From Fast Company:
About a year ago, Mark Zuckerberg began publicly pushing a certain idea about social media and its supposed benefits, one he said was backed up by research: Facebook, the CEO claimed, is more beneficial to users when they engage more frequently with people they care about, rather than just scrolling through the news feed and passively looking at posts.
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New findings, revealed last week in a major study by researchers at Stanford University and New York University, threaten to undermine what has become one of Zuckerberg’s most salient pro-Facebook arguments, and a key justification he cited for controversial algorithm changes rolled out last year that favored posts from friends and family over those of news outlets and other pages. Those changes were part of the Facebook CEO’s new emphasis on “meaningful interactions,” something he outlined in a Facebook post in January 2018:
“The research shows that when we use social media to connect with people we care about, it can be good for our well-being. We can feel more connected and less lonely, and that correlates with long term measures of happiness and health. On the other hand, passively reading articles or watching videos — even if they’re entertaining or informative — may not be as good.”
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While the study attracted a lot of attention last week for its conclusion that deactivating your Facebook accounts can be good for your mental health, it also called into question past research that seemed to place a premium on the kind of “active” Facebook use Zuckerberg has been publicly espousing.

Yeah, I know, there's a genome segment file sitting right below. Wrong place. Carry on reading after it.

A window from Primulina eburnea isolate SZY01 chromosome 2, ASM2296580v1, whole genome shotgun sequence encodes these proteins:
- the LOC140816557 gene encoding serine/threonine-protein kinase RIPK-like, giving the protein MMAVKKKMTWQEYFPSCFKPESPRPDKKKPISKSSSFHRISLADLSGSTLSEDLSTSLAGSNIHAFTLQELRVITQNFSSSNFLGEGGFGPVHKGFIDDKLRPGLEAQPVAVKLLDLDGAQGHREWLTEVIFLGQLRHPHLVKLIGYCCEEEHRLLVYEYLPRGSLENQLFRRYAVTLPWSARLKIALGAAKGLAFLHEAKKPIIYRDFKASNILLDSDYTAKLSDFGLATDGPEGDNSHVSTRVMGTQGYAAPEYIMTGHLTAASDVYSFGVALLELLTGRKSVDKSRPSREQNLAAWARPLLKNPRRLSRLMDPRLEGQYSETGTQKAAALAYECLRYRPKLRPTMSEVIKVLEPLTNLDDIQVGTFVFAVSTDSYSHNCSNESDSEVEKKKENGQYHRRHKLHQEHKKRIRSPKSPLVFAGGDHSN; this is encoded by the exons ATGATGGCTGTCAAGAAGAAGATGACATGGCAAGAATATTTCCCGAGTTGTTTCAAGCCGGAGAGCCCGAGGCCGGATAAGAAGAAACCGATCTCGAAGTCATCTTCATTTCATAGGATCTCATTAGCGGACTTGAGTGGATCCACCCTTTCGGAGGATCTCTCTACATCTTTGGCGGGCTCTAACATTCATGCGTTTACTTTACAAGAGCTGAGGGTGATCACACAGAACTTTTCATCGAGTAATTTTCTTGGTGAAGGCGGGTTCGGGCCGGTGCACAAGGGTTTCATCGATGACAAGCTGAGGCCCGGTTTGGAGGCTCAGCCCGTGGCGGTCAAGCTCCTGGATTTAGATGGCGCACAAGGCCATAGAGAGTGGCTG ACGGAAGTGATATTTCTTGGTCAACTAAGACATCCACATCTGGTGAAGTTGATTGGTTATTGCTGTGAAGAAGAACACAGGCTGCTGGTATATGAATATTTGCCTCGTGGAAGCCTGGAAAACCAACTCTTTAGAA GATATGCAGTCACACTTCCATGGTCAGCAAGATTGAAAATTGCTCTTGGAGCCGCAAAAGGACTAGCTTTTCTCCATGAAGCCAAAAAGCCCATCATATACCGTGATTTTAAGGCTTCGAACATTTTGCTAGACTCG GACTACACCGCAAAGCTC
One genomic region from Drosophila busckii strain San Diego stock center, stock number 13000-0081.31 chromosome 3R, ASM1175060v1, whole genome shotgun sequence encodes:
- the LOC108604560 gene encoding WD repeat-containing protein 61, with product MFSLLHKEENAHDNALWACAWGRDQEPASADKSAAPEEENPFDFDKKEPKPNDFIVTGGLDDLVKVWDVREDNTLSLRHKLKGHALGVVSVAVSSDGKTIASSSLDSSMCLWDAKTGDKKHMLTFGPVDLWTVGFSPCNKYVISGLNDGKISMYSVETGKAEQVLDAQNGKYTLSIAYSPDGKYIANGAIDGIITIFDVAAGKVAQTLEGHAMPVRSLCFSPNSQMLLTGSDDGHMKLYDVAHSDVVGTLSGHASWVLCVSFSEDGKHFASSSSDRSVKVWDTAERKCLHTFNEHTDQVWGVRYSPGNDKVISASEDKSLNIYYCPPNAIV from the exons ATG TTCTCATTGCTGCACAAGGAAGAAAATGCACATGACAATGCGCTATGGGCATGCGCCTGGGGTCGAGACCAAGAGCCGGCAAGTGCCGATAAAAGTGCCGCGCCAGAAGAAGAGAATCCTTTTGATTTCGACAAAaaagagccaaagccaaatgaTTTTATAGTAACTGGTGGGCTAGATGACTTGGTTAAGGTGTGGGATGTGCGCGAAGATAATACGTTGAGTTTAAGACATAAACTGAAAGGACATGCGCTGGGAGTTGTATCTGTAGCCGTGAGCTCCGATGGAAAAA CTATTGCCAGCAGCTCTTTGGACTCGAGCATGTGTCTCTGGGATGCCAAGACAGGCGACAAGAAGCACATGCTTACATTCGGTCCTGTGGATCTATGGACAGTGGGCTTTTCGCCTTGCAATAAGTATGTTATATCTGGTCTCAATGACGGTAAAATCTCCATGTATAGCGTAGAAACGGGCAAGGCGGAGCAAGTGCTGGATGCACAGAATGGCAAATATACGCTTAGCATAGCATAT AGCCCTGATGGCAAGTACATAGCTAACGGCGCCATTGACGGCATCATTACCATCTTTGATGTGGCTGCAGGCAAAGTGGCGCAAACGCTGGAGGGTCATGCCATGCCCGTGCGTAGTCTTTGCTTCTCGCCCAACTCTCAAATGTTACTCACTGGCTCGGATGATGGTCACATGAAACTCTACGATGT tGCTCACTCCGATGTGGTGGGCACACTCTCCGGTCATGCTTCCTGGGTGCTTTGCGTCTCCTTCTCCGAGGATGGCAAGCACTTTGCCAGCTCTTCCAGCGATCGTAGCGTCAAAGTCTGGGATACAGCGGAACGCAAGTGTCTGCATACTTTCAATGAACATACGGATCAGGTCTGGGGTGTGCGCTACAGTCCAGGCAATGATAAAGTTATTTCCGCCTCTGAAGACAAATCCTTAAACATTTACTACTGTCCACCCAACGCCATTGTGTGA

“We find little evidence to support the hypothesis suggested by prior work that Facebook might be more beneficial for ‘active’ users—for example, users who regularly comment on pictures and posts from friends and family instead of just scrolling through their news feeds,” the researchers wrote.
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The Stanford study, however, found that people who deactivated their Facebook accounts reported similar effects on subjective well-being, regardless of whether they were active or passive Facebook users. “Perhaps surprisingly, we see no differences in the effects of deactivation on the subjective well-being index,” the researchers wrote.
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When Zuckerberg first wrote about his “meaningful interactions” mantra, it reflected a significant change in positioning, one that came in the wake of mounting evidence that too much screen time is having a negative impact on people’s well-being. Faced with that criticism, Zuckerberg said at the time that Facebook would no longer simply encourage people to use the service, but rather it would focus on encouraging them to use it the right way. That meant tweaking news feed algorithms and nudging users toward content from their friends and family.
Link to the rest at Fast Company
PG notes Facebook’s admission in 2018 that the personal information of 50 million of its users was compromised by hackers, many news stories about the increased number of people deactivating their personal accounts and the increasing use of fake accounts on Facebook for various political purposes and to facilitate personal attacks on others.
He finds himself disinclined to use Facebook for engaging in meaningful interactions with others.